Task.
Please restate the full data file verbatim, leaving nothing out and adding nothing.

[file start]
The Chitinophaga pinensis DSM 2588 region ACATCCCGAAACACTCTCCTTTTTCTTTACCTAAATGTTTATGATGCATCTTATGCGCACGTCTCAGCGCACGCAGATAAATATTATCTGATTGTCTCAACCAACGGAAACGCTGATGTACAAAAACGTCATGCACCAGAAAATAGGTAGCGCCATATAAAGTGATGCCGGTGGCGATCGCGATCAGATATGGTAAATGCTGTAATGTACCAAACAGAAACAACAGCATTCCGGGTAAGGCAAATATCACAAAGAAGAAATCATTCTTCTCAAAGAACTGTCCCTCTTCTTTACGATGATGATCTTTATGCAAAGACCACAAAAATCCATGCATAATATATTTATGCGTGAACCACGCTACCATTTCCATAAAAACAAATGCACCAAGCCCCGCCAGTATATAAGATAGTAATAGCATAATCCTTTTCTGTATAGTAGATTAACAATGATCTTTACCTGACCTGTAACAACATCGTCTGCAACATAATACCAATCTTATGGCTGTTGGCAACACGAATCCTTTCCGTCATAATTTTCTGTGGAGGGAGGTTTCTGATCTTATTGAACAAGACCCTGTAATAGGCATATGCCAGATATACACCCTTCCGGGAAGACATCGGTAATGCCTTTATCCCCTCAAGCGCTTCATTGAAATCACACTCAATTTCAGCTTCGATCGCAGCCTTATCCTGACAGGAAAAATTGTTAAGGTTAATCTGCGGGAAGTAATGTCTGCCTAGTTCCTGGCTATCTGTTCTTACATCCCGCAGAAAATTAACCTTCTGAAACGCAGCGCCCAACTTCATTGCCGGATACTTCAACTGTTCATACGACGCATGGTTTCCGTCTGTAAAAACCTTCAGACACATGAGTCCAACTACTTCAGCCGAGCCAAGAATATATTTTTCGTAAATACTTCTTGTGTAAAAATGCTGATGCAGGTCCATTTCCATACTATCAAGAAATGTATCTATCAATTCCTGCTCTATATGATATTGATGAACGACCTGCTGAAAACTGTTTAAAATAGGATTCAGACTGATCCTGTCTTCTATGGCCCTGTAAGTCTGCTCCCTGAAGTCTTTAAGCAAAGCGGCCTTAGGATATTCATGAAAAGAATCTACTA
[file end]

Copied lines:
The Chitinophaga pinensis DSM 2588 region ACATCCCGAAACACTCTCCTTTTTCTTTACCTAAATGTTTATGATGCATCTTATGCGCACGTCTCAGCGCACGCAGATAAATATTATCTGATTGTCTCAACCAACGGAAACGCTGATGTACAAAAACGTCATGCACCAGAAAATAGGTAGCGCCATATAAAGTGATGCCGGTGGCGATCGCGATCAGATATGGTAAATGCTGTAATGTACCAAACAGAAACAACAGCATTCCGGGTAAGGCAAATATCACAAAGAAGAAATCATTCTTCTCAAAGAACTGTCCCTCTTCTTTACGATGATGATCTTTATGCAAAGACCACAAAAATCCATGCATAATATATTTATGCGTGAACCACGCTACCATTTCCATAAAAACAAATGCACCAAGCCCCGCCAGTATATAAGATAGTAATAGCATAATCCTTTTCTGTATAGTAGATTAACAATGATCTTTACCTGACCTGTAACAACATCGTCTGCAACATAATACCAATCTTATGGCTGTTGGCAACACGAATCCTTTCCGTCATAATTTTCTGTGGAGGGAGGTTTCTGATCTTATTGAACAAGACCCTGTAATAGGCATATGCCAGATATACACCCTTCCGGGAAGACATCGGTAATGCCTTTATCCCCTCAAGCGCTTCATTGAAATCACACTCAATTTCAGCTTCGATCGCAGCCTTATCCTGACAGGAAAAATTGTTAAGGTTAATCTGCGGGAAGTAATGTCTGCCTAGTTCCTGGCTATCTGTTCTTACATCCCGCAGAAAATTAACCTTCTGAAACGCAGCGCCCAACTTCATTGCCGGATACTTCAACTGTTCATACGACGCATGGTTTCCGTCTGTAAAAACCTTCAGACACATGAGTCCAACTACTTCAGCCGAGCCAAGAATATATTTTTCGTAAATACTTCTTGTGTAAAAATGCTGATGCAGGTCCATTTCCATACTATCAAGAAATGTATCTATCAATTCCTGCTCTATATGATATTGATGAACGACCTGCTGAAAACTGTTTAAAATAGGATTCAGACTGATCCTGTCTTCTATGGCCCTGTAAGTCTGCTCCCTGAAGTCTTTAAGCAAAGCGGCCTTAGGATATTCATGAAAAGAATCTACTA